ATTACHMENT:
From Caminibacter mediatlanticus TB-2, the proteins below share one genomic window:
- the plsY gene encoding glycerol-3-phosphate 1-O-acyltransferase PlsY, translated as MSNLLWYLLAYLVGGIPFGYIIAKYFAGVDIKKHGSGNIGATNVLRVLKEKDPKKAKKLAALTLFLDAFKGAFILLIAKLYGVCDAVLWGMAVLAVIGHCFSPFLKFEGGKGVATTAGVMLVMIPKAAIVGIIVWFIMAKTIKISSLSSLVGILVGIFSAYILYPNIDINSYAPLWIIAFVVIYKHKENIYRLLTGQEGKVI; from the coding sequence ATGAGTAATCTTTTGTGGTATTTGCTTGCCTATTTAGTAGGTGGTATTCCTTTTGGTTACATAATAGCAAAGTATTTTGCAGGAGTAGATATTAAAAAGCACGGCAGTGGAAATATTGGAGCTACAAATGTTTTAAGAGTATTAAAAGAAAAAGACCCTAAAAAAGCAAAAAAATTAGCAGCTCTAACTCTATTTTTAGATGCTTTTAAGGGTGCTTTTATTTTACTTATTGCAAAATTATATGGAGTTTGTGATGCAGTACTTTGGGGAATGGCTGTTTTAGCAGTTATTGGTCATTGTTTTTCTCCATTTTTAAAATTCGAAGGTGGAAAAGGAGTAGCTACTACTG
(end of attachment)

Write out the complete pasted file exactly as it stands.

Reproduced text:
From Caminibacter mediatlanticus TB-2, the proteins below share one genomic window:
- the plsY gene encoding glycerol-3-phosphate 1-O-acyltransferase PlsY, translated as MSNLLWYLLAYLVGGIPFGYIIAKYFAGVDIKKHGSGNIGATNVLRVLKEKDPKKAKKLAALTLFLDAFKGAFILLIAKLYGVCDAVLWGMAVLAVIGHCFSPFLKFEGGKGVATTAGVMLVMIPKAAIVGIIVWFIMAKTIKISSLSSLVGILVGIFSAYILYPNIDINSYAPLWIIAFVVIYKHKENIYRLLTGQEGKVI; from the coding sequence ATGAGTAATCTTTTGTGGTATTTGCTTGCCTATTTAGTAGGTGGTATTCCTTTTGGTTACATAATAGCAAAGTATTTTGCAGGAGTAGATATTAAAAAGCACGGCAGTGGAAATATTGGAGCTACAAATGTTTTAAGAGTATTAAAAGAAAAAGACCCTAAAAAAGCAAAAAAATTAGCAGCTCTAACTCTATTTTTAGATGCTTTTAAGGGTGCTTTTATTTTACTTATTGCAAAATTATATGGAGTTTGTGATGCAGTACTTTGGGGAATGGCTGTTTTAGCAGTTATTGGTCATTGTTTTTCTCCATTTTTAAAATTCGAAGGTGGAAAAGGAGTAGCTACTACTG